You can use a number of simple nutrition methods to boost testosterone levels, and you don't need meat to do so. Nutrition is not the only factor in increasing your testosterone levels, either -- lifestyle factors such as training with weights, getting enough sleep and sunshine and making sure you are at a healthy weight are all important as well.
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Add Some Zinc
Zinc is a vital mineral for testosterone production. Adult men need around 11 milligrams of zinc per day, while women need about 8 milligrams. If you are a lacto-ovo vegetarian, you can get a good amount of zinc each day from raw milk and cheese and kefir. If you tend more toward veganism, you might prefer to stick to beans, such as Lima or pinto, or you can eat nuts and oatmeal. You might consider taking a zinc supplement as well.
Don't Be Scared of Fat
Research published in the June 2005 edition of the "Journal of Clinical Endocrinology and Metabolism" found that a low-fat diet was associated with decreased testosterone production. Including the recommended servings of polyunsaturated fats in your daily food intake will help your body preserve protein, in turn allowing for more stable hormone production. You can get healthy fats from nuts, particularly unsalted almonds, cashews, Brazil nuts and walnuts. Other sources of healthy fats are eggs, avocados and olive oil.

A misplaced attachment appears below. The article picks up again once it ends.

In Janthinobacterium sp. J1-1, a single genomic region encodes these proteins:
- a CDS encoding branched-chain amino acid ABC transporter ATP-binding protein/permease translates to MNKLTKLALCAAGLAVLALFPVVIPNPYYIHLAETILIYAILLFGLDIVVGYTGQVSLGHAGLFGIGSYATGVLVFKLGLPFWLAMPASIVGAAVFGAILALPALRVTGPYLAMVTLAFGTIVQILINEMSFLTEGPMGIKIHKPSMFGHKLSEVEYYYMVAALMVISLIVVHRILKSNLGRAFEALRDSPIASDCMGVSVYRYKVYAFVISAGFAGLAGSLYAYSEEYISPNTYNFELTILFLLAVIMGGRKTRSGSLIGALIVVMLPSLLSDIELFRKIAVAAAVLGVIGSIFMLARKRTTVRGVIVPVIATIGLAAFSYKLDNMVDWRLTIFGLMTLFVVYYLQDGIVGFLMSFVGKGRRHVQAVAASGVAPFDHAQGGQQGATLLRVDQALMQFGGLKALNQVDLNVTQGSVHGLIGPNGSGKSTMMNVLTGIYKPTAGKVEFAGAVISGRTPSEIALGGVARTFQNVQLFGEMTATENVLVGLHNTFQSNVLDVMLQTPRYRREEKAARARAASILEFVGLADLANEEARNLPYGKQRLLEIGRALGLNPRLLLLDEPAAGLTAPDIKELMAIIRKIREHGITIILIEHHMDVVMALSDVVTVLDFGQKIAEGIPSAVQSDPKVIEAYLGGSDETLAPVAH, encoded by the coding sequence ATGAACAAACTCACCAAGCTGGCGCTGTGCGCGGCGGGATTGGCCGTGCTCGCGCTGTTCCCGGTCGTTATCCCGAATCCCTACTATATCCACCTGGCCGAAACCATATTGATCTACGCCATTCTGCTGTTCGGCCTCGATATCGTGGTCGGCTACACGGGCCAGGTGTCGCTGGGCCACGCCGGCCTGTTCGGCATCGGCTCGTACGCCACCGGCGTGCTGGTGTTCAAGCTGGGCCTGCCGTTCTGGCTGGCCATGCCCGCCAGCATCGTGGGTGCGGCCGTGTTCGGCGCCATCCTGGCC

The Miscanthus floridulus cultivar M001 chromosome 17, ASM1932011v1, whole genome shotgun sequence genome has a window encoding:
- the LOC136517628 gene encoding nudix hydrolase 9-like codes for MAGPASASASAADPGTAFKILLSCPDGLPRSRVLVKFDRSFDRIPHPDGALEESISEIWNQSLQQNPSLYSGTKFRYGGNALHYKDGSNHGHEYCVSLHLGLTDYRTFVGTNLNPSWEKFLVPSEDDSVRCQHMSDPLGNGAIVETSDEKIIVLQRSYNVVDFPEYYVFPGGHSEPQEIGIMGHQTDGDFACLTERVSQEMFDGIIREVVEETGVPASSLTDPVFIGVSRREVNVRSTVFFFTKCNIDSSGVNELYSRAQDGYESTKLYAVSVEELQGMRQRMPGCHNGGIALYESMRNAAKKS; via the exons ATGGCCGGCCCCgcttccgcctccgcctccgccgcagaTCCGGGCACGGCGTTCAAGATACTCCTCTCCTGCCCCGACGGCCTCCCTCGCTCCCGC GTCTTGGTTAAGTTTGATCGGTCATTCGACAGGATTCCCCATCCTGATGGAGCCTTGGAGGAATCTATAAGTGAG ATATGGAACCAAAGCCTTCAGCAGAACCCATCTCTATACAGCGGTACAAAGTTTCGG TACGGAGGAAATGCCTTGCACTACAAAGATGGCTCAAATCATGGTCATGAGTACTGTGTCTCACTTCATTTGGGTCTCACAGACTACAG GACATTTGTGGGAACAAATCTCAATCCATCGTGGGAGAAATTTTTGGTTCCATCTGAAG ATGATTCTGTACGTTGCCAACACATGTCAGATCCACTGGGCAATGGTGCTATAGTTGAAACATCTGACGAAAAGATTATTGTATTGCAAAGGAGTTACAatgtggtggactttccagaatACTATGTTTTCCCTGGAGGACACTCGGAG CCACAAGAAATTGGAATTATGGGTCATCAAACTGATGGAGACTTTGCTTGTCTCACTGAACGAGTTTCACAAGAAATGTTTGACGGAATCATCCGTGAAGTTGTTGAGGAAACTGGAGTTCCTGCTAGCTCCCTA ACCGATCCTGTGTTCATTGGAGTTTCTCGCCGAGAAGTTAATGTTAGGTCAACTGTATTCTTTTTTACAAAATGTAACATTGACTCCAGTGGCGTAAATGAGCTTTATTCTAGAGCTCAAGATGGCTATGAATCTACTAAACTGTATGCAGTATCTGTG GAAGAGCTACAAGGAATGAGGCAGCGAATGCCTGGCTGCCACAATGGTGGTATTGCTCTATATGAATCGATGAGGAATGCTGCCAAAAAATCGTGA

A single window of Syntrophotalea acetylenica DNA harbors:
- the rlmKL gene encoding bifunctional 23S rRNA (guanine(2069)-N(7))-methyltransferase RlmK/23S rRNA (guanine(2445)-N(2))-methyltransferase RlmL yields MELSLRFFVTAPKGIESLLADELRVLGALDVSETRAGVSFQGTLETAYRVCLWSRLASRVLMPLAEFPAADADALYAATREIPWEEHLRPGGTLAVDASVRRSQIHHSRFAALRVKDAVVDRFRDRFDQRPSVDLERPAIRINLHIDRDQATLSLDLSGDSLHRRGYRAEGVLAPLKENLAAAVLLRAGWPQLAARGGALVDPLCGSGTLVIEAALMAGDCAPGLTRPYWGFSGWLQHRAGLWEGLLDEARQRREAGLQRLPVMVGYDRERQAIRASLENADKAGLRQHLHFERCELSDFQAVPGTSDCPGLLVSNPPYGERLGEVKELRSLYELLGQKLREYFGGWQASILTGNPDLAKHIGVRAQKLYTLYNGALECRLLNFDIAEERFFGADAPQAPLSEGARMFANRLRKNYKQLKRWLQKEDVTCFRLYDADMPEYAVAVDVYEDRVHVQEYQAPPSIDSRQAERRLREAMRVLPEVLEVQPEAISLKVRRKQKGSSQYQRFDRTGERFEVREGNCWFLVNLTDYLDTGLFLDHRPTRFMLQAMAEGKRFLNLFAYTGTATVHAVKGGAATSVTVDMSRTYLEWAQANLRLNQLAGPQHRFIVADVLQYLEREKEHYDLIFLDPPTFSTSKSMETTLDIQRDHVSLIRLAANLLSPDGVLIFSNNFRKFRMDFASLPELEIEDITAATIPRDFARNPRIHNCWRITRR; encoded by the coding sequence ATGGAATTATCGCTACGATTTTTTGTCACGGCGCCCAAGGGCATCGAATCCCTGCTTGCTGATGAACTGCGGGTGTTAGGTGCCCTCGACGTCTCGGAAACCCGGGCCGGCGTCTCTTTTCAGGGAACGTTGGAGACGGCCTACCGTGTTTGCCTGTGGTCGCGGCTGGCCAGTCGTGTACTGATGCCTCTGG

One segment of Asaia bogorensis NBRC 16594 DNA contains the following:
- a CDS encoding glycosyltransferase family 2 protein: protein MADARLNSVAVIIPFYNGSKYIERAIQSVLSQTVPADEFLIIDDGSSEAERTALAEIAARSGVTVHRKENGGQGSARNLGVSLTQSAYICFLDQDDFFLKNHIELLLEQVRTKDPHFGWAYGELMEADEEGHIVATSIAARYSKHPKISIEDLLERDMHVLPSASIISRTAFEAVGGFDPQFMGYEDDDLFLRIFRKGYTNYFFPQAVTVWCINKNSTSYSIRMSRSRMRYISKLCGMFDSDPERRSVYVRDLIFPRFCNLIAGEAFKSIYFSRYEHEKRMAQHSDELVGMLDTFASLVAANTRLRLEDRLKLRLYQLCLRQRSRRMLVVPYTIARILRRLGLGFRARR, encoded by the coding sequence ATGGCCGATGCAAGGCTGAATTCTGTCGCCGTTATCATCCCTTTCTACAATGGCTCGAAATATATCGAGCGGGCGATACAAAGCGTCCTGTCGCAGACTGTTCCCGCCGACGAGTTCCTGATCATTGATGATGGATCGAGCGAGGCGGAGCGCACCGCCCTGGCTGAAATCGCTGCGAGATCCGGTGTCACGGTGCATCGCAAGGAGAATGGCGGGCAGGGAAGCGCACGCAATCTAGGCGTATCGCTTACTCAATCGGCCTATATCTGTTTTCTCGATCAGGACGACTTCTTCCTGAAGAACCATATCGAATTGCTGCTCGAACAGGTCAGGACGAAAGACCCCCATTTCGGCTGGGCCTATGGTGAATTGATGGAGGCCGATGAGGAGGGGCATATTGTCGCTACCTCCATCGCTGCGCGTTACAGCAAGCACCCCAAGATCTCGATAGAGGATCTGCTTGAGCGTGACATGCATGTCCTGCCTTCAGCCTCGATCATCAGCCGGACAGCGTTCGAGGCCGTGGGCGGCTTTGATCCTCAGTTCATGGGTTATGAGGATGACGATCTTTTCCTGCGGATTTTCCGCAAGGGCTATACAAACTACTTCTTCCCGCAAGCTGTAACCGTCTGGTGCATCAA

Snack on Seeds
Many seeds are high in polyunsaturated fats and essential vitamins and minerals. Pumpkin seeds, sunflower seeds, chia seeds, sesame seeds, flax seeds and hemp seeds are all easy to find in health stores and can be added to other meals for a convenient boost. They have good amounts of protein and energy, which means they can also be useful if you don't have a large appetite: Long-term low-calorie diets -- in which you consume 80 percent or less than the amount required to maintain your current weight -- have been associated with low testosterone counts.
Seek Out Protein
Protein sustains muscle mass and allows your body to recover from strenuous activities like exercise. Eating sufficient protein is also important for maintaining healthy testosterone levels. While eating enough protein tends to be easy for meat-eaters, it can be trickier for vegetarians. Eggs and seeds have good amounts, as do tofu, pea protein powder and rice protein powder. Powders are not the ideal source of any nutrient, but they can be a very useful supplement if your low protein intake is affecting your testosterone production.
- National Institutes of Health: Zinc
- Journal of Clinical Endocrinology and Metabolism: Low-Fat High-Fiber Diet Decreased Serum and Urine Androgens in Men
- Mark's Daily Apple: A Quick Guide to Edible Seeds
- Aging: Long-Term Calorie Restriction, But Not Endurance Exercise, Lowers Core Body Temperature in Humans
- Muscle Mag: 13 Ways to Boost Your Testosterone
- Pub Med: Zinc Status and Serum Testosterone Levels of Healthy Adults